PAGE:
My dad lived in Madison Park for years in a sweet apartment right on the water, and summer dinners out on the balcony, watching the little white boats on Lake Washington, were paradisal. I was still living at home with my mom in those days (and as a result, got to drive her car), so it was pretty easy to come and go, but public transportation options basically suck and you’ll need to transfer busses to get anywhere except Capitol Hill and Downtown (though the 84 bus takes a little detour through the Central District). There are a couple of cool bars, and I’ve heard some pretty kick ass blues music at the Red Onion, but the nightlife seems to belong mostly to the older (30+) set. Bing’s has great burgers, and Bert’s Red Apple grocery store is by far my favorite Red Apple in Seattle. Mad Pizza is an absolute must for anyone who makes the journey, and there is no greater beach snack than an ice cream cone from Scoop du Jour next door (still vaunted as ‘way better than Molly Moon’s’ by some). McGilvra Elementary is my alma mater, so I may be biased here, but I cannot think of a cuter elementary school in the city.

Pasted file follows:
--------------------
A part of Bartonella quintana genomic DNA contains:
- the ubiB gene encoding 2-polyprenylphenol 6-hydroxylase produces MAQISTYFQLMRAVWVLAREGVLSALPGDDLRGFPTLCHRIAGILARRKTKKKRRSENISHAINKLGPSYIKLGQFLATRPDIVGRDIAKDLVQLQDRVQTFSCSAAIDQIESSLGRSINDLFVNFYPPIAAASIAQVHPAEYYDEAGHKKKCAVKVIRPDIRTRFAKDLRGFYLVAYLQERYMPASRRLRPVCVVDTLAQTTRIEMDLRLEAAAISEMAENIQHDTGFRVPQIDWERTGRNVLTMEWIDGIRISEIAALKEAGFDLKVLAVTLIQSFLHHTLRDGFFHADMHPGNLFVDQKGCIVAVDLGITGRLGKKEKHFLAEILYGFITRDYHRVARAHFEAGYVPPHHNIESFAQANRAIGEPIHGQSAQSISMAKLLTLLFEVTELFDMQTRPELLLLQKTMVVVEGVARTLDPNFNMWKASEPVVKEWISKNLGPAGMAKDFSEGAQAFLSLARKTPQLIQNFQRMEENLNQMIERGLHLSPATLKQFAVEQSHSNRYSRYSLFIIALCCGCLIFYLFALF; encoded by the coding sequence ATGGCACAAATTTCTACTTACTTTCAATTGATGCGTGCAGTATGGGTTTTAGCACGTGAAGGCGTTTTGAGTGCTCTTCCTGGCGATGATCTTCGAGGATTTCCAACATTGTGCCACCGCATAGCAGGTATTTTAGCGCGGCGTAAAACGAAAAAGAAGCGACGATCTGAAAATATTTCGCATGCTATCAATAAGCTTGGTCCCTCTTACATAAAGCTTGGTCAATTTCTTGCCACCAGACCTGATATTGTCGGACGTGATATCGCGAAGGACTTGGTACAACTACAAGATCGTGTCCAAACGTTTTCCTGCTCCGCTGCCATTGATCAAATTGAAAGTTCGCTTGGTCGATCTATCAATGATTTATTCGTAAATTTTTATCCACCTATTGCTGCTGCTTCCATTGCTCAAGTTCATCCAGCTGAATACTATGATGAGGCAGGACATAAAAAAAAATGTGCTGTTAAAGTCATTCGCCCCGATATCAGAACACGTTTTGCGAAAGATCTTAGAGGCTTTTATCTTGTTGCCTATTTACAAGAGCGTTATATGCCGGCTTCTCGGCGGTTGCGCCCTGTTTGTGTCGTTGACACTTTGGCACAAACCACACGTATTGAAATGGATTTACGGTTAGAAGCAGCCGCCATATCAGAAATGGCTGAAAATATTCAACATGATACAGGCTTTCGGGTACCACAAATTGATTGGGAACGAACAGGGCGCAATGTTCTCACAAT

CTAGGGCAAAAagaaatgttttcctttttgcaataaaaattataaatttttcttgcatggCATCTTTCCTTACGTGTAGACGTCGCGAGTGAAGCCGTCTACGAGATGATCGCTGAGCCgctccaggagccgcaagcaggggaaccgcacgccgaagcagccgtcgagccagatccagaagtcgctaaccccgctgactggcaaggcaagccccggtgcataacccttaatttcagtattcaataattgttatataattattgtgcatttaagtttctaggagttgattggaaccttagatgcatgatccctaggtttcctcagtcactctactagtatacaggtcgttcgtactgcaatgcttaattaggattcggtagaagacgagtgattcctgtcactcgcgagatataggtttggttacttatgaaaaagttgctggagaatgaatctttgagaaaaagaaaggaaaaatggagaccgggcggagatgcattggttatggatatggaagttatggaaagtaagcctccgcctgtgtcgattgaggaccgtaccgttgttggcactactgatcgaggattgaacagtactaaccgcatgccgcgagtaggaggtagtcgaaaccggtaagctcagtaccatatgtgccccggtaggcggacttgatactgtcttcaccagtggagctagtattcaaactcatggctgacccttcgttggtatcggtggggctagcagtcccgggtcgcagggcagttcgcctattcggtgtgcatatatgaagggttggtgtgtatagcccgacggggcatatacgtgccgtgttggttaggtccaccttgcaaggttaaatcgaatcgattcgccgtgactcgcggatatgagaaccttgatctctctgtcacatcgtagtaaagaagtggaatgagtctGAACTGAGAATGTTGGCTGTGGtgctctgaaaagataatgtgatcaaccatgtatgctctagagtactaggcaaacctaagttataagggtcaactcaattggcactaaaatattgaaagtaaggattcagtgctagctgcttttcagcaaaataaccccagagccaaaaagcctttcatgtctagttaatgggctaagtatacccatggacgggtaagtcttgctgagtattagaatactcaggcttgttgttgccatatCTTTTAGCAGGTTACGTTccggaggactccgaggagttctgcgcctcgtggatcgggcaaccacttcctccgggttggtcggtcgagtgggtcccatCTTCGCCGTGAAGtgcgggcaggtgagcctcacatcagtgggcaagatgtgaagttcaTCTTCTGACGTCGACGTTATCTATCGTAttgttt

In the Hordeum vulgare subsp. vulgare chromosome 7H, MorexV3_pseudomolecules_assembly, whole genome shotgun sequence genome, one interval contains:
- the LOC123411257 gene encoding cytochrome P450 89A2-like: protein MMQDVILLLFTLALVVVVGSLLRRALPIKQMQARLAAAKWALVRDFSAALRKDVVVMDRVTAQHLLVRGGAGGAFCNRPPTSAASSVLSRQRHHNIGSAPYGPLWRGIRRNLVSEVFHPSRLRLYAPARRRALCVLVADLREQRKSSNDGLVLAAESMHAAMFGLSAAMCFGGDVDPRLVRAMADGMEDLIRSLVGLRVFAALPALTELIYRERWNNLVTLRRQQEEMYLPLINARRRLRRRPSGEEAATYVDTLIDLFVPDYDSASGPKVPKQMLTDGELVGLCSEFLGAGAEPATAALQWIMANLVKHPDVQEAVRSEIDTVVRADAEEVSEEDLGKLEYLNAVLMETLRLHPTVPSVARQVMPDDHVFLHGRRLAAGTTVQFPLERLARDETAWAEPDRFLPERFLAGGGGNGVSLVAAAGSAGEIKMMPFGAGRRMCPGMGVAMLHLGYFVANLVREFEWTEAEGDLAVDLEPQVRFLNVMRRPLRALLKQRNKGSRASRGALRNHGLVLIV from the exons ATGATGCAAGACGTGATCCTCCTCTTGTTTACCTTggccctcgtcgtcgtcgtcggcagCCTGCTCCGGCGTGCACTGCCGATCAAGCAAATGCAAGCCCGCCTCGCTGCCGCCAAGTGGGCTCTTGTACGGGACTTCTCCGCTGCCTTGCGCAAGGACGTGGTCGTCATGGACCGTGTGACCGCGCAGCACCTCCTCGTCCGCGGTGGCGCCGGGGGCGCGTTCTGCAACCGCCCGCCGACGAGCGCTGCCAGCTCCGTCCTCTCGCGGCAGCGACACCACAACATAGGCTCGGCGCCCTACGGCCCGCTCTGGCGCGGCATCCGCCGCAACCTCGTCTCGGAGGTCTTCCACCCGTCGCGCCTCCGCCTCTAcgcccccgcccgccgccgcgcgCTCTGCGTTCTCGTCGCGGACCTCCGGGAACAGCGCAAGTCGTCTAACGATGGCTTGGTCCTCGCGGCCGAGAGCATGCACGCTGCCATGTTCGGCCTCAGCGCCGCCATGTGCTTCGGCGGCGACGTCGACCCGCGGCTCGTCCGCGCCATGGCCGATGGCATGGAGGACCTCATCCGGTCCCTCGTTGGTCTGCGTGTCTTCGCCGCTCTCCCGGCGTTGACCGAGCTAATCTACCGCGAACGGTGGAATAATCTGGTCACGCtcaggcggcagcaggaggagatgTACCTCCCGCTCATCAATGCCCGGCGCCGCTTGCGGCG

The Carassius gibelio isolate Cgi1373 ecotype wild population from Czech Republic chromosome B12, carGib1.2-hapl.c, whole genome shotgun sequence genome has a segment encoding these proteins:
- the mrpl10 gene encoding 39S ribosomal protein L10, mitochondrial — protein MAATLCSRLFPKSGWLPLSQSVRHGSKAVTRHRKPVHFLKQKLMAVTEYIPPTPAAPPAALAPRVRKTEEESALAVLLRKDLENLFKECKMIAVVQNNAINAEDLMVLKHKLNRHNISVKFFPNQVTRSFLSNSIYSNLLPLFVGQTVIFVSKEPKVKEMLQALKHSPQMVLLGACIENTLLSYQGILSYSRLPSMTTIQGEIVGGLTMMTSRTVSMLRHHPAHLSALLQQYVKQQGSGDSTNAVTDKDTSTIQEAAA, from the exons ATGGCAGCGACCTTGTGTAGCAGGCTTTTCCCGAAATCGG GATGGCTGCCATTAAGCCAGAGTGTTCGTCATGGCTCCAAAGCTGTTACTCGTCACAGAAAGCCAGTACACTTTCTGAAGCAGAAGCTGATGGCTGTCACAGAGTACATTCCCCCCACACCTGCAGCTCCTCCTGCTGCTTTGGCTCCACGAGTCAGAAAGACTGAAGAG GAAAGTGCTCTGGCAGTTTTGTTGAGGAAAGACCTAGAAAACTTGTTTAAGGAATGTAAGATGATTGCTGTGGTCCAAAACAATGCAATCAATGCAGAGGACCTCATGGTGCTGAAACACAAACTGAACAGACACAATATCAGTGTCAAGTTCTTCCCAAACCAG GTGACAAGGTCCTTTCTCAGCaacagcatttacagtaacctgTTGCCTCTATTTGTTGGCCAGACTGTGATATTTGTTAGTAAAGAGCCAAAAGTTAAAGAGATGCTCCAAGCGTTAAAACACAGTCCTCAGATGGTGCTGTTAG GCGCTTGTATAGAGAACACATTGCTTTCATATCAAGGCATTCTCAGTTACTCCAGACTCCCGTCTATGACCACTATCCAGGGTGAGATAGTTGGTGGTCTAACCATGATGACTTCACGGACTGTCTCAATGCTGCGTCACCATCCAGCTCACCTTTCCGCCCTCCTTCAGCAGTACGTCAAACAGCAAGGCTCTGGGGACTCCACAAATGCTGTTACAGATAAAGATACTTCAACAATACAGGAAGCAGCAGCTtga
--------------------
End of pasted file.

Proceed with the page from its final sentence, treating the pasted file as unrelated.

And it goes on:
Almost everyone living here is wealthy, so things tend to be nice, clean, and pretty, but the summertime influx of beach-goers from all areas of Seattle gives a sense of diversity and aliveness that can’t be found in other bourgie neighborhoods. If you’re worried about Madison Park being too stuffy or conservative, you can take solace in the fact that all those types were too freaked out by the bikinis and speedos to stay, and moved into the gated community Broadmoor up the street decades ago.

Josep .P
Tags: Seattle